One of the most damaging things a society can have is ethnic segregation. Contact hypothesis tells us that being around other people is one of the ways we break down barriers and bridge divides.
Former Vice President Joe Biden, however, has a history of expressing support for ethnic separation or helping defeat integration efforts in a variety of contexts.
For instance, he fought school busing as a young politician:
Biden was at the forefront of this retreat: He had expressed support for integration and—more specifically—busing during his Senate campaign in 1972, but once elected, he discovered just how bitterly his white constituents opposed the method. In 1973 and 1974, Biden began voting for many of the Senate’s anti-busing bills, claiming that he favored school desegregation, but just objected to “forced busing.”
Then, as a court-ordered integration plan loomed over Wilmington, Delaware, in 1974, Biden’s constituents transformed their resistance to busing into an organized—and angry—opposition. So Biden transformed, too. That year, Joe Biden morphed into a leading anti-busing crusader—all the while continuing to insist that he supported the goal of school desegregation, he only opposed busing as the means to achieve that end.
When he ran for the Democratic Party’s presidential nomination in 2008, he wanted to partition Iraq into basically three countries based on Shia and Sunni sects, as well as a Kurdish region:
Biden’s so-called soft-partition plan – a variation of the blueprint dividing up Bosnia in 1995 – calls for dividing Iraq into three semi-autonomous regions, held together by a central government.
There would be a loose Kurdistan, a loose Shiastan and a loose Sunnistan, all under a big, if weak, Iraq umbrella.
When he became the Vice President, he once told American Jews they needed Israel because America could not ensure their safety:
It was at that [family] table that I learned that the only way to ensure that it could never happen again was the establishment and the existence of a secure, Jewish state of Israel. (Applause.) I remember my father, a Christian, being baffled at the debate taking place at the end of World War II talking about it. I don’t remember it at that time, but about how there could be a debate about whether or not — within the community, of whether or not to establish the State of Israel.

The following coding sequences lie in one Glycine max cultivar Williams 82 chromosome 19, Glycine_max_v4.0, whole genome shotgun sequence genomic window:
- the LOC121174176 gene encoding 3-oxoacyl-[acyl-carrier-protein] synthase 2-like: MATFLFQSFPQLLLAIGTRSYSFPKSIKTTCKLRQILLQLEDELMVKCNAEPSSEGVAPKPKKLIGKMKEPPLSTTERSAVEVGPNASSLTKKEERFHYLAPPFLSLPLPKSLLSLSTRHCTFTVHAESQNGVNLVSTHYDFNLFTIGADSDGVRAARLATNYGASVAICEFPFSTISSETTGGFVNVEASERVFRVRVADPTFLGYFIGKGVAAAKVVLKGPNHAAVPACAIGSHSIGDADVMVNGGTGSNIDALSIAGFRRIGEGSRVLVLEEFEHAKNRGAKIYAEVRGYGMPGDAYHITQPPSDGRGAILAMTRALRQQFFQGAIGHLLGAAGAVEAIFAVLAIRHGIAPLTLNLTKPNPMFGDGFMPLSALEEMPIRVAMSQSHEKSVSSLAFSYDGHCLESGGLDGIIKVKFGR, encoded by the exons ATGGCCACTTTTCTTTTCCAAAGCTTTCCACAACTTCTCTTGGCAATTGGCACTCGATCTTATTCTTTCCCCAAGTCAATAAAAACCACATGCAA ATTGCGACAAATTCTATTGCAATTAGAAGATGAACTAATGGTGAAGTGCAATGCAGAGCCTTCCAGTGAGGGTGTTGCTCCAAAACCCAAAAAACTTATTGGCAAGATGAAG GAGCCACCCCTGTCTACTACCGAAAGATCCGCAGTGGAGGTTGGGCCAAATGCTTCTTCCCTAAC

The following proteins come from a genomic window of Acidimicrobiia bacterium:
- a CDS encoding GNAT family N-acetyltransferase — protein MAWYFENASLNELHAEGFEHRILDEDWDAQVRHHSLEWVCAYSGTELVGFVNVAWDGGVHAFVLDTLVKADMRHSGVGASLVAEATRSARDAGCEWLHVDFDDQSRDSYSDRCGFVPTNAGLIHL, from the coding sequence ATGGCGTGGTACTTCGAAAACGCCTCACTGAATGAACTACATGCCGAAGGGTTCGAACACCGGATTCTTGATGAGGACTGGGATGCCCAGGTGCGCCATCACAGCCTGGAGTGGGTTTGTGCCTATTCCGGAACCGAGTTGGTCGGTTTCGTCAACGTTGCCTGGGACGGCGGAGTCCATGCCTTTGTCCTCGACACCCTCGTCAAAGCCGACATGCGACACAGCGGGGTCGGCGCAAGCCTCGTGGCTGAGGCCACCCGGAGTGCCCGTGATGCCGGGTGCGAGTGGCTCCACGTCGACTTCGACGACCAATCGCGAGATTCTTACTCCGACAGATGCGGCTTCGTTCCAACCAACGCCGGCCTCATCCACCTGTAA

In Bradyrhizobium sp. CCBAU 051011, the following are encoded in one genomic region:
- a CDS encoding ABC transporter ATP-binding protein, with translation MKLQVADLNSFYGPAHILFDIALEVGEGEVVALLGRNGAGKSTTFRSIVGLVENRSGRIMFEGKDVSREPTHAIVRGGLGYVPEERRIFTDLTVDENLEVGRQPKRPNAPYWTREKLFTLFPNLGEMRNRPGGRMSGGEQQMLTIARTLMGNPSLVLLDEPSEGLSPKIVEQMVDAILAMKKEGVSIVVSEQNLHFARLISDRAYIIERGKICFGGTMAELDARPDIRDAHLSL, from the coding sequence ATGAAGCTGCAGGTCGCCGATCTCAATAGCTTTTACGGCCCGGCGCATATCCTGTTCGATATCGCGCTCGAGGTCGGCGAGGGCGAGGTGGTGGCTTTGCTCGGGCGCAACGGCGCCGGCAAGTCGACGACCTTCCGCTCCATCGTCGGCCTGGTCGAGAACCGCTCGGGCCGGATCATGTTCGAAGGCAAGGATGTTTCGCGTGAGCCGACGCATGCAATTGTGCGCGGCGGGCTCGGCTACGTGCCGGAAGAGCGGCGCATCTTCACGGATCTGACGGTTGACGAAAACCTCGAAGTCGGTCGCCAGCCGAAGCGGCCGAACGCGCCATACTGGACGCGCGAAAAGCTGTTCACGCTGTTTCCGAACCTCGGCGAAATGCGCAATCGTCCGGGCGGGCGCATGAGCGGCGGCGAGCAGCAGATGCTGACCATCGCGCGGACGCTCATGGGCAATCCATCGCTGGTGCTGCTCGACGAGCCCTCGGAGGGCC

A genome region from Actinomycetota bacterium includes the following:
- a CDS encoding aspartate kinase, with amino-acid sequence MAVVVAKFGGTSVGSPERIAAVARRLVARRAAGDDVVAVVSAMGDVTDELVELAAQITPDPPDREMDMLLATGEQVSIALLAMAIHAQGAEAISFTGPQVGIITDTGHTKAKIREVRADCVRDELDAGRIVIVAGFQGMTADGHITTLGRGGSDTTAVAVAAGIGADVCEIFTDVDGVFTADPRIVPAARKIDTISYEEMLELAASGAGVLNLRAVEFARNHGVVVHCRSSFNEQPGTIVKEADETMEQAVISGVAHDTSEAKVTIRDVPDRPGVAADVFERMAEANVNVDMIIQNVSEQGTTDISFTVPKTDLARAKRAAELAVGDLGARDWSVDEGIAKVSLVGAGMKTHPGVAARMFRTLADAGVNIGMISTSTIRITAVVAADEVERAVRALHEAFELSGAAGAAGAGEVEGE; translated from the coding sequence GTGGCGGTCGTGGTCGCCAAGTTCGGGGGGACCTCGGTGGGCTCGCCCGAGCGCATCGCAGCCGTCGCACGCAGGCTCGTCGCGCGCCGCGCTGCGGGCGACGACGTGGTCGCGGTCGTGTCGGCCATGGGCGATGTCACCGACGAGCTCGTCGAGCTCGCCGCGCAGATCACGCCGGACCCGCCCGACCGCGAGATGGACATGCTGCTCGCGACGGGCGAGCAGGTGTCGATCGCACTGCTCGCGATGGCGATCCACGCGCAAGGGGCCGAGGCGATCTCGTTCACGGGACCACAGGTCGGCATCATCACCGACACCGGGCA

My father would say, were he a Jew, he would never, never entrust the security of his people to any individual nation, no matter how good and how noble it was, like the United States. (Applause.) Everybody knows it’s real. […]
[Golda Meir said to me,] our secret weapon, Senator, is we have no place else to go. We have no place else to go. (Applause.) Ladies and gentlemen, our job is to make sure there’s always a place to go, that there’s always an Israel, that there’s always a secure Israel and there’s an Israel that can care for itself. (Applause.) My father was right. You are right. It’s the ultimate guarantor of never again.
It is true that ethnic separation, in extreme circumstances, is one way to avoid conflict. It is basically the solution that was implemented in the Balkans. But it an undesirable solution because it avoids conflicts rather than ameliorating them. Biden has expressed support for separation in a number of contexts that suggest he has an ideological worldview that may elude the benefits of integration.